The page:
Ice Loss Likely to Continue in Antarctica, Even if Climate Change Is Brought Under Control

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Antarctica Melting Ice

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A brand-new global research study led by Monash University environment researchers has actually exposed that ice loss in Antarctica continued for numerous centuries after it was started and is anticipated to continue.

“Our study implies that ice loss unfolding in Antarctica today is likely to continue unbated for a long time — even if climate change is brought under control,” stated lead research study authors Dr. Richard Jones and Dr. Ross Whitmore, from the Monash University School of Earth, Atmosphere and Environment.

The research study, released on October 21, 2020, in Geology, describes a cosmogenic surface-exposure chronology from Mawson Glacier, nearby to an area of the Ross Sea that went through vibrant marine-based ice sheet retreat following the Last Glacial Maximum.

The information records a minimum of 220 meters of abrupt ice thinning in between 7,500 and 4,500 years back, followed by more progressive thinning till the last millennium.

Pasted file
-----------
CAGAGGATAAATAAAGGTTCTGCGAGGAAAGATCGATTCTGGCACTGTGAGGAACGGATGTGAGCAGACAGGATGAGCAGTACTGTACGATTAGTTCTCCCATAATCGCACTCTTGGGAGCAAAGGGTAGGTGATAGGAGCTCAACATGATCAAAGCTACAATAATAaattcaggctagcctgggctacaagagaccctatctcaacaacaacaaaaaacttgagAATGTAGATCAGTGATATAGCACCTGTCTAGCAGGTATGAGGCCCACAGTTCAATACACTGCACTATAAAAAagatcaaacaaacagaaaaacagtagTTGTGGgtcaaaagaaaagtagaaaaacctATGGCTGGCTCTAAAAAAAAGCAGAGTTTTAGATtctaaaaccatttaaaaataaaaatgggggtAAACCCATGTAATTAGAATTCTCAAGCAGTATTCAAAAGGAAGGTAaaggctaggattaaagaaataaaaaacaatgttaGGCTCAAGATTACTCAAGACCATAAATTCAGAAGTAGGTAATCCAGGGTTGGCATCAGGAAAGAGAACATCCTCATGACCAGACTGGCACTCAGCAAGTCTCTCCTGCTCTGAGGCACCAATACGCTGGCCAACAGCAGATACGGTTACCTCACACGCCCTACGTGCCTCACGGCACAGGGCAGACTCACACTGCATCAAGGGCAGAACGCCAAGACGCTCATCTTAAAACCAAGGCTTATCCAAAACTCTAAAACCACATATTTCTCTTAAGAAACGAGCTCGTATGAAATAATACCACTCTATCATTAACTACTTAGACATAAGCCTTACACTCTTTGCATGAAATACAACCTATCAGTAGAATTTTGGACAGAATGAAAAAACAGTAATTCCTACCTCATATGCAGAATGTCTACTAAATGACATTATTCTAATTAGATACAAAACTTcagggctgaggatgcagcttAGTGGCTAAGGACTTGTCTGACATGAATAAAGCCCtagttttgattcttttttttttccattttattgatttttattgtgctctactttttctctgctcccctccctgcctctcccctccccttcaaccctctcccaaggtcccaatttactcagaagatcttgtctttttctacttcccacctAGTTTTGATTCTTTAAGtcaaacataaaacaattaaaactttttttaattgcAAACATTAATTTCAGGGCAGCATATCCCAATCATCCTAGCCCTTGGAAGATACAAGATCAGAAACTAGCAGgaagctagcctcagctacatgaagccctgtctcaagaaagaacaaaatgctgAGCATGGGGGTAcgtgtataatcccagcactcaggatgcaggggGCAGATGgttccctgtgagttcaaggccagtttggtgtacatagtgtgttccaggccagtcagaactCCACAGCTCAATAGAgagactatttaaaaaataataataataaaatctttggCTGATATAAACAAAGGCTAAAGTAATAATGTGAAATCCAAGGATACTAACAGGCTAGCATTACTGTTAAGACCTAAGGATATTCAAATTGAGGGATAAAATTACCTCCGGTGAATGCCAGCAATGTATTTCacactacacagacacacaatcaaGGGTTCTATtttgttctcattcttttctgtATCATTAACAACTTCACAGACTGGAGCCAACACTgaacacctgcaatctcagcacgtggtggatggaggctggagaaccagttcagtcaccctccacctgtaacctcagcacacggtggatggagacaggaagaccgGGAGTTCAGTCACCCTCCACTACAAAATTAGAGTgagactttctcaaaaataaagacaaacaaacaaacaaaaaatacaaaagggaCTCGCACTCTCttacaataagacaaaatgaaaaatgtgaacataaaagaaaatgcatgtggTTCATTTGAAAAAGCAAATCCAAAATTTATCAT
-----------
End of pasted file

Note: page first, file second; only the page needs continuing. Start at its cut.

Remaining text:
The research study provides brand-new outcomes of ice sheet thinning in the southwestern Ross Sea. The results program that abrupt ice loss of numerous hundred meters took place at a comparable rate and period throughout several outlet glaciers in the Mid-Holocene, in spite of complicated bed topography.

Both outlet glaciers show that abrupt deglaciation took place throughout a broad area in the Mid-Holocene.

When compared to local sea-level and ocean-temperature modifications, the research study information show that ocean warming more than likely drove grounding-line retreat and ice drawdown, which then sped up as an outcome of marine ice sheet instability.

“We show that part of the Antarctic Ice Sheet experienced rapid ice loss in the recent geological past,” stated Professor Andrew Mackintosh, who heads the Monash School of Earth, Atmosphere and Environment.

“This ice loss occurred at a rate similar to that being observed in rapidly changing parts of Antarctica today, and it was caused by the same processes that are considered to cause current and probable future Antarctic ice mass loss — ocean warming, amplified by internal feedbacks,” he stated.

“The retreat persisted for many centuries after it was initiated, which implies that ice loss unfolding in Antarctica today is likely to continue unabated for a long period.”

Reference: “Regional-scale abrupt Mid-Holocene ice sheet thinning in the western Ross Sea, Antarctica” by R.S. Jones, R.J. Whitmore, A.N. Mackintosh, K.P. Norton, S.R. Eaves, J. Stutz and M. Christl, 21 October 2020, Geology.
DOI: 10.1130/G48347.1



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